The Elephant Sanctuary has gone into lockdown until the 16 April. Our small team of Dedicated staff are looking after all animals and will continue to feed and care for the animals during this difficult time. We will keep updating our availability and status once the COVID -19 threat is over.

elephant ancients path pixabay

Elephants travel along ancient routes that have been followed for generations. They cross rivers only because they know what lies on the other side. Like us, their long lives and excellent memories enable them to accumulate a huge store of knowledge. And like us too, their strong family bonds allow them to share this knowledge between themselves.

elephant ancient paths eating grass

The oldest female always leads. The matriarchs’ 40 odd years of experience is vital for the success of the whole family group. The matriarch always knows what seasonal specialities are on the menu. She even remembers where baboons send manna sent from heaven where even an extendable trunk can't plug fruit from a tree that is 20 meters tall! Feeding takes up 80 per cent of an adult's time. They eat a hundred and fifty kilos of grass each day and their flatulence matches their appetite. They expel 2,000 litres of methane, enough to run the average gas fire for 10 hours.

elepahnt ancient paths knees

Crossing a river not so easy when there's a bank to negotiate. The first revelation is the surprising flexibility of the elephant body. It's astonishing how elastic four tonnes of flesh can be. The toenails can double up during the scramble which is just as well because when it is downhill its time to use those to dig in. While crossing a river, elephants don't get stuck because as a foot takes the weight it bulges to spread the load and when the foot lifts it contracts again to release the suction.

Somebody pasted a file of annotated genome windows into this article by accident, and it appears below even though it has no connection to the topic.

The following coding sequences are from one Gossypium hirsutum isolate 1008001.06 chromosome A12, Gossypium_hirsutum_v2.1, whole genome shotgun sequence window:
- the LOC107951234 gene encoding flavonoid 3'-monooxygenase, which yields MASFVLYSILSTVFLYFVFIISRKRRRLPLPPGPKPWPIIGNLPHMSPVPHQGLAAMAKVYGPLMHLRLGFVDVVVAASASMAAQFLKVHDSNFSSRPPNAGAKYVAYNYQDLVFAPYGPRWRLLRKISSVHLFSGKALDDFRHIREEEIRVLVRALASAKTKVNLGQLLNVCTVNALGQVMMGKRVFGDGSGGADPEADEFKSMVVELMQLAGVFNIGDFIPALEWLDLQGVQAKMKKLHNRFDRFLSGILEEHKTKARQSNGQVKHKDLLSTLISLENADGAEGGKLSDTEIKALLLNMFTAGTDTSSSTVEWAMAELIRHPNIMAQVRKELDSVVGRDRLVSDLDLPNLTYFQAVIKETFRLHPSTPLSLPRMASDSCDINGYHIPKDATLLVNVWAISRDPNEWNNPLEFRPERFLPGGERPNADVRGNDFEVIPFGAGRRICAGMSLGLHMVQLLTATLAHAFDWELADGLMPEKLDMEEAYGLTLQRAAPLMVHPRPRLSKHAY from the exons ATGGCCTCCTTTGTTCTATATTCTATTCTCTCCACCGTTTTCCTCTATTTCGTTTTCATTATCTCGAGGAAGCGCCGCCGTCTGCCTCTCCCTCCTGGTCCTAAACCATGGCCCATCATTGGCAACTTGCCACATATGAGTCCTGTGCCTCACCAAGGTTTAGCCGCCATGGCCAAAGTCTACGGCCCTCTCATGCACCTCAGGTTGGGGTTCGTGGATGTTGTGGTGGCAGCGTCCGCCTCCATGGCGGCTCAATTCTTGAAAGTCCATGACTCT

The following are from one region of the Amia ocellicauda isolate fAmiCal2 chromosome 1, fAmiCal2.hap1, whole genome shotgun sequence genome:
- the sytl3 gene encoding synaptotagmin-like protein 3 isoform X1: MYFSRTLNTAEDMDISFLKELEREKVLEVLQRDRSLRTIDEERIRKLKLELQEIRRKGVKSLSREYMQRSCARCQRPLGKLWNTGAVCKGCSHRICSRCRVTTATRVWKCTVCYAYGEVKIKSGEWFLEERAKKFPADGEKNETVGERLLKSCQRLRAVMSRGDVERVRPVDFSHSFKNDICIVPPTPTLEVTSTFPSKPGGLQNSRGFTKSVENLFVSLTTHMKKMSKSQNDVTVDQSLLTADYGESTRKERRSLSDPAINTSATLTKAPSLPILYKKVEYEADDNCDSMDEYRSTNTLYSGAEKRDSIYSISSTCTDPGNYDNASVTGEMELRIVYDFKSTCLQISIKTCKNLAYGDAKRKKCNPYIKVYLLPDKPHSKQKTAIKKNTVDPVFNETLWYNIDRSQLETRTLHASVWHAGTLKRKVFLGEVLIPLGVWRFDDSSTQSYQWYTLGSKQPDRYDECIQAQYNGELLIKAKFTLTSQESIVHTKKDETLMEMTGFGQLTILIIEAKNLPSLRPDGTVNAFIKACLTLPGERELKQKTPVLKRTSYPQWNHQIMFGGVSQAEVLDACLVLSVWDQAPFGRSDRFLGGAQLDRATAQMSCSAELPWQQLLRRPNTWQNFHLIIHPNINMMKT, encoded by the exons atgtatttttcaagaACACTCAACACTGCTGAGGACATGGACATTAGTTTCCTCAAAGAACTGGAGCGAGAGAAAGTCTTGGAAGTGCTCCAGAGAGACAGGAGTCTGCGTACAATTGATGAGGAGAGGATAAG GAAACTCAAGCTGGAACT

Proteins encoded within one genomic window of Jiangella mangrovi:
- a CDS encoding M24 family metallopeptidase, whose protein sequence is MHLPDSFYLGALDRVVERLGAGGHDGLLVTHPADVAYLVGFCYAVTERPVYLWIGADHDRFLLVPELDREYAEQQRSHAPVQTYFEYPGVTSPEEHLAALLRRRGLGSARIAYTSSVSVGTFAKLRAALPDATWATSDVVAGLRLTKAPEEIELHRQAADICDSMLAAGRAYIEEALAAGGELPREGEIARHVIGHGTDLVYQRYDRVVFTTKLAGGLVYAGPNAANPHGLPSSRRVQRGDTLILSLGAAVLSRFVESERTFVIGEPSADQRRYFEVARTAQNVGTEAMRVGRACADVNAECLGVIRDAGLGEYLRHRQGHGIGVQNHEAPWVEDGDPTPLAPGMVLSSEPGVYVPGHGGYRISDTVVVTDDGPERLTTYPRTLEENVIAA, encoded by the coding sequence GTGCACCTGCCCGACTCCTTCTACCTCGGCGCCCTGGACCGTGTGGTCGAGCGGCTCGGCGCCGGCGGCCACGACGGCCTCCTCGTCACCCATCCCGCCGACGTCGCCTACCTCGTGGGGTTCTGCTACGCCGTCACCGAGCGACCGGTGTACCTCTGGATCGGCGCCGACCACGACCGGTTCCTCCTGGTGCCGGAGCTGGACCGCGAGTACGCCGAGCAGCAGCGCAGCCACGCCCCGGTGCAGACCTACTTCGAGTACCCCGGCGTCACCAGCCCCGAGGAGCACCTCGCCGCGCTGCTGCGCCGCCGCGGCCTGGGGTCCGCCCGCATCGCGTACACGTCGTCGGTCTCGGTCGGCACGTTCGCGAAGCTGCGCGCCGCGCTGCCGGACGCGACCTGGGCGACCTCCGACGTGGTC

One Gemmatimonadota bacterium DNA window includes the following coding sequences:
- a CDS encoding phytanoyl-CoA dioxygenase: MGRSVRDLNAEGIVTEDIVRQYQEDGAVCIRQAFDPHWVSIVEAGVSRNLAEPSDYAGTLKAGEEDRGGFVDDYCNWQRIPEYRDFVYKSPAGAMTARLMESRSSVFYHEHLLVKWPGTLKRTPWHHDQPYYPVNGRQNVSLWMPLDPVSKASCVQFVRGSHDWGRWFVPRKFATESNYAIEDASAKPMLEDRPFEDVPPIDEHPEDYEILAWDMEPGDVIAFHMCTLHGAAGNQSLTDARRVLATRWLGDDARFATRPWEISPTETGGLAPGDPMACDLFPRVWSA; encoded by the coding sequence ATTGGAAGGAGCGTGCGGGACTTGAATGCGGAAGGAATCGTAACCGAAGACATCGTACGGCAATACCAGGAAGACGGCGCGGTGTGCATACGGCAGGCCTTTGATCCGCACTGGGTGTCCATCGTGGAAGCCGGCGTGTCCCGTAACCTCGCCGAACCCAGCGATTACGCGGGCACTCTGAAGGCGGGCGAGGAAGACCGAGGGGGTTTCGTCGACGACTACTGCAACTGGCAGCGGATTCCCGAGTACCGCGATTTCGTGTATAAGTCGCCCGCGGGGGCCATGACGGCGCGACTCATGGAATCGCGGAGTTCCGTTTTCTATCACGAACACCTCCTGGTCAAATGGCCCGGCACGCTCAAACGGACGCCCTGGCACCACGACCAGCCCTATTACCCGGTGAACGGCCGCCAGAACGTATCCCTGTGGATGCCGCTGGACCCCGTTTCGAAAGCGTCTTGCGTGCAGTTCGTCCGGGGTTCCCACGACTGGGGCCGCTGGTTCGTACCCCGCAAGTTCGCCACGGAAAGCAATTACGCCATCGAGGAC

elephant ancients path trunk pixabay

Trunks evolved from a fusion of the nose and the upper lip and an elephant baby must learn how to use it just as a child has to learn how to walk. It will be a while before he can control the 100 thousand muscles that make the adult trunk the most versatile of all mammal appendages. It's a nose an arm and a hand all rolled into one. Their trunks can siphon up 9 litres in a single sip that's three times our average intake for a whole day. In a five-minute session, they can down the equivalent of three bath fills. Elephants need to drink so much because five litres evaporate through their skin every hour.

elepahnt ancient paths mud pixabay

Few animals could kneel on their back legs, but this is how elephants give their ticks a battering! Few skin parasites survive this kind of pummelling. The mud has other health benefits too and the whole business can be a lot of fun as well as dealing with parasites. The mudpack conditions the skin acts as a sunscreen and cools the elephant down. Mud, Mud glorious mud, nothing quite like it for cooling the blood.

elepahnt ancient paths chobe 3

The cliffs in Chobe in Botswana, a place or rare mineral wealth, have been carved out by generations of elephants! Here a rich seam of essential minerals comes to the surface- this is the elephant equivalent of opencast mining. The trunks delicately suck up the precious powder and blow it into its mouth. The powder contains minerals and salts missing from their usual diets- a dose of medicinal salts!  This skin treatment act as a general conditioner as well as keeping parasites at bay

Elephants are some of the most advanced creatures on earth. From one thing we can be sure - Dumbo is certainly far from dumb!

 

 

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